The September issue of Domus 1049 focuses on the future of urban dynamism, analyzing the characteristics that make it more than the sum of its parts. David Chipperfield in his editorial reflects on how our ideas about the city are substantially challenged by the way they have developed over the past 50 years, stating that “the history of the city is the history of civilization.”
In this month’s Agenda, Rowan Moore analyzes the social and historical values underpinning urban spaces, warning that classic forms of civic engagement and speculative construction “are deceptively similar” in their rigidity. Jennifer Hattam writes from Turkey, where state-funded mass housing programs claim to create “new cities”. Finally, Vittorio Magnago Lampugnani documents the much celebrated historical center, delicate palimpsest of sedimented values, which cannot be preserved as an investment nor reproduced by formal imitation.
Chipperfield meets Indonesian architect Andra Matin, who explains his particular working method, which links different local building traditions with modernist aspirations experienced around the world to create projects characterized by environmental resilience, social credibility and beauty. For Affinity we move, instead, to Berlin, where Arno Brandlhuber’s studio has completed a new residential complex, presented next to two other buildings made by similarly sensitive architectural firms, which take up the challenge of offering a high quality living space at low cost.
In the Design and Art section, Jimena Acosta Romero supports intersectional and feminist design, which must constantly question its own logic in order to contribute to social equity. The monthly column edited by Jasper Morrison and Francesca Picchi analyzes Danish design from 1920 to 1970, a period of “coherence, perfection and refinement”. As revisionist statements about statues and memorials grow, Anja Löesel comments on the quiet power of the Stolpersteine, Gunter Demnig’s stumbling blocks in memory of those persecuted by the Nazi regime. Stanislaus von Moos, tracing the history of construction through the centuries as a common thread of art, places the work of the duo Peter Fischli and David Weiss within a broader tradition, as heirs and progenitors of an engaging multidisciplinary dialogue.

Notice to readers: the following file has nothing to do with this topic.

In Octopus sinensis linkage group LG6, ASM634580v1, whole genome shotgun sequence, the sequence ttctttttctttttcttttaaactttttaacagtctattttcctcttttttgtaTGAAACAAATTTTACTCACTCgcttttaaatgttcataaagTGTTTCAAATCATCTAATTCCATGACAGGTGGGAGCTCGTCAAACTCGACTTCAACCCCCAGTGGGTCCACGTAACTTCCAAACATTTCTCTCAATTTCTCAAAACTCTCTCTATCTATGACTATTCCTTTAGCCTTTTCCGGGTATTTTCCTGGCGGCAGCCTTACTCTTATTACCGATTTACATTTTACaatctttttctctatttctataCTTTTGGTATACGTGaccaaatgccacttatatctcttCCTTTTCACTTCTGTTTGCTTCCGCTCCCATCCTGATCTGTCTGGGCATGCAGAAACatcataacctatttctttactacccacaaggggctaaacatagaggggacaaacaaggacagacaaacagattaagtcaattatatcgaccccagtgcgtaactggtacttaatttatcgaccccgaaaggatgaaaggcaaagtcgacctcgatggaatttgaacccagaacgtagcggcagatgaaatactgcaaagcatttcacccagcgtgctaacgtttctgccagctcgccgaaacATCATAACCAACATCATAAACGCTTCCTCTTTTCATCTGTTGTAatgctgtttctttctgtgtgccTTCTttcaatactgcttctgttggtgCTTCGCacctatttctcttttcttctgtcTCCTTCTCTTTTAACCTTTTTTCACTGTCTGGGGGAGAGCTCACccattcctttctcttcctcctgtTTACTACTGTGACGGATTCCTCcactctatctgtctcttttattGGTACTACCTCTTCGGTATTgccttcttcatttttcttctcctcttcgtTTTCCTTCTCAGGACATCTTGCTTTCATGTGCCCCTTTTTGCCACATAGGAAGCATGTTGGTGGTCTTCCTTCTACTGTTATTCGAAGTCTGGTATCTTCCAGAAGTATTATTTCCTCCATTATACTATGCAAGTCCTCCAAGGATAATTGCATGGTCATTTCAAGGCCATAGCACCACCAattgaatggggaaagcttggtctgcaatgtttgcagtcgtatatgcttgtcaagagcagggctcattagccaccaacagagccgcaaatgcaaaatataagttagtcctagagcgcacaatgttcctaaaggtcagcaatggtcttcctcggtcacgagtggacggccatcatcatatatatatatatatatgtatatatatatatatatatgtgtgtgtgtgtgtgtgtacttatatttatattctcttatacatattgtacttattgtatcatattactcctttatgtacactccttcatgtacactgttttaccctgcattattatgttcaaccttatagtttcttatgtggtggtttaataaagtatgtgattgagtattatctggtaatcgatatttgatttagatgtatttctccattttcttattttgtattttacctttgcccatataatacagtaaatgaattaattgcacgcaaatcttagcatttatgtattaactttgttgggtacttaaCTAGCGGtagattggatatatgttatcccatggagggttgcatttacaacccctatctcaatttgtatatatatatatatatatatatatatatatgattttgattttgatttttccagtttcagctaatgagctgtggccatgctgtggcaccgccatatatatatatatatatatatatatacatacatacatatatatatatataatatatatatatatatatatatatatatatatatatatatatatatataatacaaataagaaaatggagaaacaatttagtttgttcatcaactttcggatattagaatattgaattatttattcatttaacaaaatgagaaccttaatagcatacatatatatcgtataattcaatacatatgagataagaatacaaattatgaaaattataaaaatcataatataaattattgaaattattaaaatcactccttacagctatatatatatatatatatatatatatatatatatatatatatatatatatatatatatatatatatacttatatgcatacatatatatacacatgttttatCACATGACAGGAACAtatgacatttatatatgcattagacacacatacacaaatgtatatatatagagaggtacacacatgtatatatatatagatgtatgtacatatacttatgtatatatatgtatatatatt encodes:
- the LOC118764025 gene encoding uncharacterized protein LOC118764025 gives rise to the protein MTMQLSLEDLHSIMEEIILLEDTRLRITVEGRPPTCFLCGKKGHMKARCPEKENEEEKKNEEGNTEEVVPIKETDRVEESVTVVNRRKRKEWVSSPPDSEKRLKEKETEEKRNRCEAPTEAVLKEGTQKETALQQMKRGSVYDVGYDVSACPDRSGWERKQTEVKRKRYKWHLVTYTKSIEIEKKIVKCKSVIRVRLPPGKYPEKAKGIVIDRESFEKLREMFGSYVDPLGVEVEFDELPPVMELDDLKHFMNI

Among the Reflections, we observe Álvaro Siza’s first sketchbooks for a Portuguese social housing project on which he would work for 20 years. In Baltimore, Justin Hollander analyzes how the city, in the process of depopulation, can shrink within new boundaries, thanks to a combination of technology, community participation and urban planning expertise. Continuing our exploration of personal relationships with the Nobel prize-winning place Svetlana Aleksievič offers us a piece on the accumulation of life lived in the Soviet-era kitchen. Fulvio Irace revisits from the Domus archives the utopian ideals expressed in the realization of the modernist Brasilia by Lúcio Costa and Oscar Niemeyer, little appreciated in 1960s Europe, proof of the difference between urban planning and urban condition.
In this month’s Diary, pages dedicated to current affairs, Simone Paliaga talks about how the school organization will change from September, oriented to become more flexible and collaborative. Elena Sommariva interviews Giulio Ceppi, the only architect on the interdisciplinary committee appointed by the Italian Minister of Education Lucia Azzolina. In the section dedicated to art, Valentina Petrucci analyzes the work of the young Taranto artist Roberto Ferri, who in her canvases remedies the great tradition of Baroque painting. Silvana Annichiarico continues with the selection of three emerging talents in the world of design. Editorial director Walter Mariotti concludes the section with the Coffee Break column, in a conversation with Franco Bernabè, a Trentino, Italian and global manager who has led some of the country's major industrial groups.